It's proving that more women than not have sexual dysfunction of one kind or another.
Almost two-thirds of females attending a general urology practice reported that they suffered from sexual dysfunction, according to a paper in the August issue of BJUI, the journal of the British Association of Urological Surgeons.
Dysfunction rose with age in all categories except orgasm, with more than half of women aged from 18 to 30 reporting orgasm problems, significantly higher than women aged 31 to 54.
Researchers asked 587 women aged from 18 to 95, who attended a urology clinic in New Jersey, about six key areas of female sexual dysfunction (FSD): lack of desire, arousal issues, lack of lubrication, problems achieving orgasm, lack of satisfaction and pain during intercourse. 63% of the women suffered from FSD and that there were significant links between FSD and age, menopausal status and use of selective antidepressants.
Key findings of the survey included:
· The most sexually active age groups were 31-45 year-olds (87%), 18-30 year-olds (85%) and 46-54 year-olds (74%). It then fell sharply in 55-70 year-olds (45%) and in women who were over 70 (15%).
· The top overall problem was lack of desire (47%), followed by orgasm problems (45%), arousal issues (40%), lack of satisfaction (39%), lack of lubrication (37%) and pain (36%).
· Five of the six categories increased as the women got older: desire from 36% to 96%, arousal from 27% to 54%, lubrication from 26% to 45%, satisfaction from 28% to 88% and pain from 10% to 56%.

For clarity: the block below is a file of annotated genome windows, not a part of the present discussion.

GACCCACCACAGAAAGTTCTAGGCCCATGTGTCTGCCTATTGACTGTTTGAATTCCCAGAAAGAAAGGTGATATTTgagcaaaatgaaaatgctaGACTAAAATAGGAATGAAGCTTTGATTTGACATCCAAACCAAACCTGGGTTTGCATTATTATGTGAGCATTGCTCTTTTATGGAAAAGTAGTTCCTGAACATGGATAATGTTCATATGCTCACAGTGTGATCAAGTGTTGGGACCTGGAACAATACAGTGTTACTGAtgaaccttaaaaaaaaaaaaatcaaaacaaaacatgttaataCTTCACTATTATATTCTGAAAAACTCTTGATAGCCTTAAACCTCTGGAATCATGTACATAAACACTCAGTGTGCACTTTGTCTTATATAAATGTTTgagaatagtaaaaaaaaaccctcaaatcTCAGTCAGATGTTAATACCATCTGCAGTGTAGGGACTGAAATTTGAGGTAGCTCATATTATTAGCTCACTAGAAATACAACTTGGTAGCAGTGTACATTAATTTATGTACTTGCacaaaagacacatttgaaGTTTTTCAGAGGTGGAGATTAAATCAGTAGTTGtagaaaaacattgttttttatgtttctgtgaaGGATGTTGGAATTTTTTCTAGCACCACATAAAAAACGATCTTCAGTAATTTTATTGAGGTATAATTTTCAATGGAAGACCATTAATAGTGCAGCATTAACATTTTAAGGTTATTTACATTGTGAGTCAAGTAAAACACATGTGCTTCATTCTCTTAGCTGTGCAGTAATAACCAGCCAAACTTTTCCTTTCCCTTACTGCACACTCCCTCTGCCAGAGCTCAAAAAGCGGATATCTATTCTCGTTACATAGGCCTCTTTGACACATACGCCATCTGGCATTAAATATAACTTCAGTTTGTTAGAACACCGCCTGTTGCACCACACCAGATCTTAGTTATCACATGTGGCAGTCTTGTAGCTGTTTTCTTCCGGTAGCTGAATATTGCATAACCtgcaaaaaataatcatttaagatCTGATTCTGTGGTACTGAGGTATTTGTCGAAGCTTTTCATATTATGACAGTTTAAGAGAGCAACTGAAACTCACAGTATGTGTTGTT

· The only category that bucked the trend was orgasm, with problems higher in the 18-30 age group (54%) than in the 31-45 (43%) and 46-54 (48%) age groups. It then rose to 66% at 55-70 and 87% when women were over 70.
The top three problems by age group were:
· 18-30: orgasm (54%), desire (36%) and satisfaction (28%)
· 31-45: desire (48%), orgasm (43%) and satisfaction (40%)
· 46-54: desire (65%), satisfaction (53%) and orgasm (48%)
· 55-70: desire (77%), orgasm (66%), satisfaction (65%)
· Over 70: desire (96%), satisfaction (88%) and orgasm (87%).
“FSD can have a major effect on women’s quality of life” says Dr Fromer, author of the report. “Self-esteem, sense of wholeness and relationships can be seriously and adversely affected, exacting a heavy emotional toll. Researchers have found significant associations between major categories of sexual dysfunction, reduced physical and emotional satisfaction and general well-being. That is why it is so important to ensure that problems are identified and tackled wherever possible," said Fromer.